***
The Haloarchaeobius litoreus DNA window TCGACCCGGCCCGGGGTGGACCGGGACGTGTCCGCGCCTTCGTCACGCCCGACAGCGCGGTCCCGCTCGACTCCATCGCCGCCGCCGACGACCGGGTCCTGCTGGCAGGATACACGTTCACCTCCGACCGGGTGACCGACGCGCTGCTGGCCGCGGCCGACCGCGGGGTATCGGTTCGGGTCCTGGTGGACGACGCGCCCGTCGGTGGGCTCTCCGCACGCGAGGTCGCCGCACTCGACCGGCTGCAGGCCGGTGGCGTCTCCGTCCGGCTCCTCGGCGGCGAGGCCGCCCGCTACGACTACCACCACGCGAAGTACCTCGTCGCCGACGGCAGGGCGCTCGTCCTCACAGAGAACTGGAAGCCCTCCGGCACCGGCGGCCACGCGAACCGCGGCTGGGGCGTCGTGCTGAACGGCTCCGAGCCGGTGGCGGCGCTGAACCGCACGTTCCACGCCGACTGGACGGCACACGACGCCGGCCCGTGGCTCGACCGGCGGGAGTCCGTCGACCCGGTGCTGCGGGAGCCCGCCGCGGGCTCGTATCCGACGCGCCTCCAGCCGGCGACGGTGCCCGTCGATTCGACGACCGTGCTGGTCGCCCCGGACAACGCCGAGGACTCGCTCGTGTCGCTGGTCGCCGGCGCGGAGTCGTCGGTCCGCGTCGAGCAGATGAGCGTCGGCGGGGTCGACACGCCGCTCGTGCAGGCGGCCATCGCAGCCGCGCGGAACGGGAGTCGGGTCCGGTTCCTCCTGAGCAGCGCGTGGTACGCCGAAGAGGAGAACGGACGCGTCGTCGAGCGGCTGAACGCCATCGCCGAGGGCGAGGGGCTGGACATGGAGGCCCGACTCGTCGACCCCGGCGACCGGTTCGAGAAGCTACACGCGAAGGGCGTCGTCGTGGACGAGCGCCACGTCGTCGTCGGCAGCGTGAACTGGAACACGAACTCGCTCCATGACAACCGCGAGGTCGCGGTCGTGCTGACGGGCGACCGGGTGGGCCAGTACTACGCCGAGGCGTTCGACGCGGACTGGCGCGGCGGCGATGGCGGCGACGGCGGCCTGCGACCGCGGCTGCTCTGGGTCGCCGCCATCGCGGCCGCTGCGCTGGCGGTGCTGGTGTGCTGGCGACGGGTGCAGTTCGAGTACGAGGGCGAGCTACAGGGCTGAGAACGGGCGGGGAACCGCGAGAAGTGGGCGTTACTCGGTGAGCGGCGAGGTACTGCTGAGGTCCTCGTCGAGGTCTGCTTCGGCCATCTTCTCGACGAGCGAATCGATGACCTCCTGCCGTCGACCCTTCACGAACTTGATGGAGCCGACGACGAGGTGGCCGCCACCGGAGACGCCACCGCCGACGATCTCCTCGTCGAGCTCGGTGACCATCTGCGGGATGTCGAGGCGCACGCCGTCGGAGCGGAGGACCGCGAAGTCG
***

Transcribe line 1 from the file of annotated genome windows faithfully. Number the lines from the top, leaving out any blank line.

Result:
The Haloarchaeobius litoreus DNA window TCGACCCGGCCCGGGGTGGACCGGGACGTGTCCGCGCCTTCGTCACGCCCGACAGCGCGGTCCCGCTCGACTCCATCGCCGCCGCCGACGACCGGGTCCTGCTGGCAGGATACACGTTCACCTCCGACCGGGTGACCGACGCGCTGCTGGCCGCGGCCGACCGCGGGGTATCGGTTCGGGTCCTGGTGGACGACGCGCCCGTCGGTGGGCTCTCCGCACGCGAGGTCGCCGCACTCGACCGGCTGCAGGCCGGTGGCGTCTCCGTCCGGCTCCTCGGCGGCGAGGCCGCCCGCTACGACTACCACCACGCGAAGTACCTCGTCGCCGACGGCAGGGCGCTCGTCCTCACAGAGAACTGGAAGCCCTCCGGCACCGGCGGCCACGCGAACCGCGGCTGGGGCGTCGTGCTGAACGGCTCCGAGCCGGTGGCGGCGCTGAACCGCACGTTCCACGCCGACTGGACGGCACACGACGCCGGCCCGTGGCTCGACCGGCGGGAGTCCGTCGACCCGGTGCTGCGGGAGCCCGCCGCGGGCTCGTATCCGACGCGCCTCCAGCCGGCGACGGTGCCCGTCGATTCGACGACCGTGCTGGTCGCCCCGGACAACGCCGAGGACTCGCTCGTGTCGCTGGTCGCCGGCGCGGAGTCGTCGGTCCGCGTCGAGCAGATGAGCGTCGGCGGGGTCGACACGCCGCTCGTGCAGGCGGCCATCGCAGCCGCGCGGAACGGGAGTCGGGTCCGGTTCCTCCTGAGCAGCGCGTGGTACGCCGAAGAGGAGAACGGACGCGTCGTCGAGCGGCTGAACGCCATCGCCGAGGGCGAGGGGCTGGACATGGAGGCCCGACTCGTCGACCCCGGCGACCGGTTCGAGAAGCTACACGCGAAGGGCGTCGTCGTGGACGAGCGCCACGTCGTCGTCGGCAGCGTGAACTGGAACACGAACTCGCTCCATGACAACCGCGAGGTCGCGGTCGTGCTGACGGGCGACCGGGTGGGCCAGTACTACGCCGAGGCGTTCGACGCGGACTGGCGCGGCGGCGATGGCGGCGACGGCGGCCTGCGACCGCGGCTGCTCTGGGTCGCCGCCATCGCGGCCGCTGCGCTGGCGGTGCTGGTGTGCTGGCGACGGGTGCAGTTCGAGTACGAGGGCGAGCTACAGGGCTGAGAACGGGCGGGGAACCGCGAGAAGTGGGCGTTACTCGGTGAGCGGCGAGGTACTGCTGAGGTCCTCGTCGAGGTCTGCTTCGGCCATCTTCTCGACGAGCGAATCGATGACCTCCTGCCGTCGACCCTTCACGAACTTGATGGAGCCGACGACGAGGTGGCCGCCACCGGAGACGCCACCGCCGACGATCTCCTCGTCGAGCTCGGTGACCATCTGCGGGATGTCGAGGCGCACGCCGTCGGAGCGGAGGACCGCGAAGTCG